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|Title:||GOVERNMENTAL AND ORGANISATIONAL FACTORS AS PREDICTORS OF OCCUPATIONAL HEALTH AND SAFETY OF FEMALE WORKERS IN INDUSTRIES IN LAGOS STATE, NIGERIA|
|Other Titles:||A THESIS IN THE DEPARTMENT OF ADULT EDUCATION SUBMITTED TO THE FACULTY OF EDUCATION, UNIVERSITY OF IBADAN, NIGERIA IN PARTIAL FULFILLMENT OF THE REQUIREMENTS FOR THE AWARD OF DOCTOR OF PHILOSOPHY OF THE UNIVERSITY OF IBADAN|
|Authors:||NASSAR, B. A.|
|Keywords:||Occupational health and safety|
Female factory workers
|Abstract:||The protection of workers generally against health and safety hazards at work environments has been emphasised adequately in International Labour Organisation Conventions and Recommendation. Nigeria, being a signatory to these conventions and recommendations, must ensure strict compliance to the protection of the health and safety of the working class, particularly the female workers. Previous studies have focused more generally on safety standards and conditions at work with little attention on governmental and organisational factors that guarantee maximum provision of occupational health and safety of female workers. This study, therefore, examined the extent to which governmental (legislations, enforcements, monitorings, sanctions, incentives, social policy measures) and organisational factors (management attitudes/dispositions, organisational welfare policies, physical work environment and training and re-training) predict occupational health and safety of female workers in industries in Lagos state, Nigeria. The study adopted the survey research design. Multi stage sampling procedure was used to select 1084 junior female factory workers from 14 food and beverages industries. Data were collected using Governmental Factors Questionnaire (r = 0.79), Organisational Factors Questionnaire (r = 0.93) and Occupational Health and Safety Scale (r = 0.85). These were complemented with seven sessions of Focus Group Discussion (FGD) with the female factory workers. Four research questions were answered and two hypotheses tested at 0.05 level of significance. Data were analysed using percentages, t- test and Multiple regression and content analysis. Governmental and organisational factors jointly predicted occupational health and safety of female workers and contributed 24.47% to the variance of independent variable. There were significant contributions of independent variables (Governmental factors) (F(3,1080)=86.12, p<0.05) and (Organisational factors) (F(3,1080)=62.42, p<0.05) on occupational health and safety of female workers. Five components of governmental factors made significant relative contributions in the following order: legislations (β=.41; p<0.05), monitoring (β=.37; p < 0.05); enforcements (β=.24; p< 0.05); social policy measures (β=.17; p< 0.05), sanctions (β=.13; p< 0.05). Incentives had no significant relative contribution. Each of the organisational factors predicted occupational health and safety of female workers as follows: management attitudes/dispositions (β=.36; p< 0.05), organisational welfare policies (β=.30; p< 0.05) and training and re-training (β=.22; p< 0.05) while physical work environment had negative contribution. However, there was no significant difference in the health and safety needs of single and married junior female factory workers. The FGD sessions revealed that many of the junior female factory workers believed that paying particular attention to certain governmental and organisational factors enhanced their occupational health and safety in the work place. Legislation, enforcement, monitoring, sanctions, social policy measures, management attitudes/dispositions, organisation welfare policies, physical work environment and training and re-training were critical factors in ensuring female workers’ occupational health and safety. Therefore, these governmental and organisational factors should be addressed by all employers of labour both in the public and organised private sectors in guaranteeing the protection of female workers against occupational hazards that could threaten their health and safety at work environments.|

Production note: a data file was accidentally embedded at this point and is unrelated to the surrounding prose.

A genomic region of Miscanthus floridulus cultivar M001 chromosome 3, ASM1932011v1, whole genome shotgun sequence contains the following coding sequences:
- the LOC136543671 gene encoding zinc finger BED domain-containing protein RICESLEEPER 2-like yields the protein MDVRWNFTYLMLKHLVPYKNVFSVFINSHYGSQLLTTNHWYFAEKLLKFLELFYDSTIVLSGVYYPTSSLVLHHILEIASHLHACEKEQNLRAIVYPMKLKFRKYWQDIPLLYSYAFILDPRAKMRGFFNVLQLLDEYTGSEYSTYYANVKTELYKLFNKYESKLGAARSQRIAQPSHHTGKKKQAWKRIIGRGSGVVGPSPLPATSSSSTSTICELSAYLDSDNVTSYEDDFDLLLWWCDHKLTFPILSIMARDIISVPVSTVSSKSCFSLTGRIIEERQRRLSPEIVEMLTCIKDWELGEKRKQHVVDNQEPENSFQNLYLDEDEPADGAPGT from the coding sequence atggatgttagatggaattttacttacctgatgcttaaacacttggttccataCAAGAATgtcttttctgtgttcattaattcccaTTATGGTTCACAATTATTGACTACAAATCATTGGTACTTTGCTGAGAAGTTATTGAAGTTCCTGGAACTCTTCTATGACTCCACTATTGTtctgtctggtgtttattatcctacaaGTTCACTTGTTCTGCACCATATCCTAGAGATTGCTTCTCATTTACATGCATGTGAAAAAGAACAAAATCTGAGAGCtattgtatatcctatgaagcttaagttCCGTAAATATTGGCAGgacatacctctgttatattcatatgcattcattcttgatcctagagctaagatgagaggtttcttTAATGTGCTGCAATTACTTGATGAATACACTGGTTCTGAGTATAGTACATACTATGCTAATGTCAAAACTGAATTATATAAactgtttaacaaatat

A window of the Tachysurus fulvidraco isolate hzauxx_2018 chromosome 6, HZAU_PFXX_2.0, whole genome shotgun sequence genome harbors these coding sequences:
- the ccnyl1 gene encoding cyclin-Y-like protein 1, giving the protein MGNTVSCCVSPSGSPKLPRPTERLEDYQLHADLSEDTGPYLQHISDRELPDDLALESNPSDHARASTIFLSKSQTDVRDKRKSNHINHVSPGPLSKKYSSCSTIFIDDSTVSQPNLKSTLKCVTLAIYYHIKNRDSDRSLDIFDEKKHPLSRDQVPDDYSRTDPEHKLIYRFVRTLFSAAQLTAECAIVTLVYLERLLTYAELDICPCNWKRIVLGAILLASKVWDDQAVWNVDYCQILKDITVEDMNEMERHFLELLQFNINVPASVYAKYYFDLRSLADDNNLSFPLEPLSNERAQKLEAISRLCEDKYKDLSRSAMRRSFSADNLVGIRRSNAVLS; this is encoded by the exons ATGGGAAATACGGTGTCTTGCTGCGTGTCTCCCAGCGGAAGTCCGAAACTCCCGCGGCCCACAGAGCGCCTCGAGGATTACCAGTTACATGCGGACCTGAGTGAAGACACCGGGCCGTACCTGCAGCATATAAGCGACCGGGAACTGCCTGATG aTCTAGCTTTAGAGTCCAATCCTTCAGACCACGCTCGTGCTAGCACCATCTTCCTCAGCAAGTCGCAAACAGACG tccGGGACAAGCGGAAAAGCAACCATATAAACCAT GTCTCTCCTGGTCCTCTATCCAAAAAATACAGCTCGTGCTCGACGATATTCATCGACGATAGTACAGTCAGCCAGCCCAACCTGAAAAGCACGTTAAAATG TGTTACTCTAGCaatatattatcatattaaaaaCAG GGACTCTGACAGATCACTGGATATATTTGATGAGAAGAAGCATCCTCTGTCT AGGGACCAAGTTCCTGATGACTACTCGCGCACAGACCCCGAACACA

|Appears in Collections:||Academic Publications in Adult Education|
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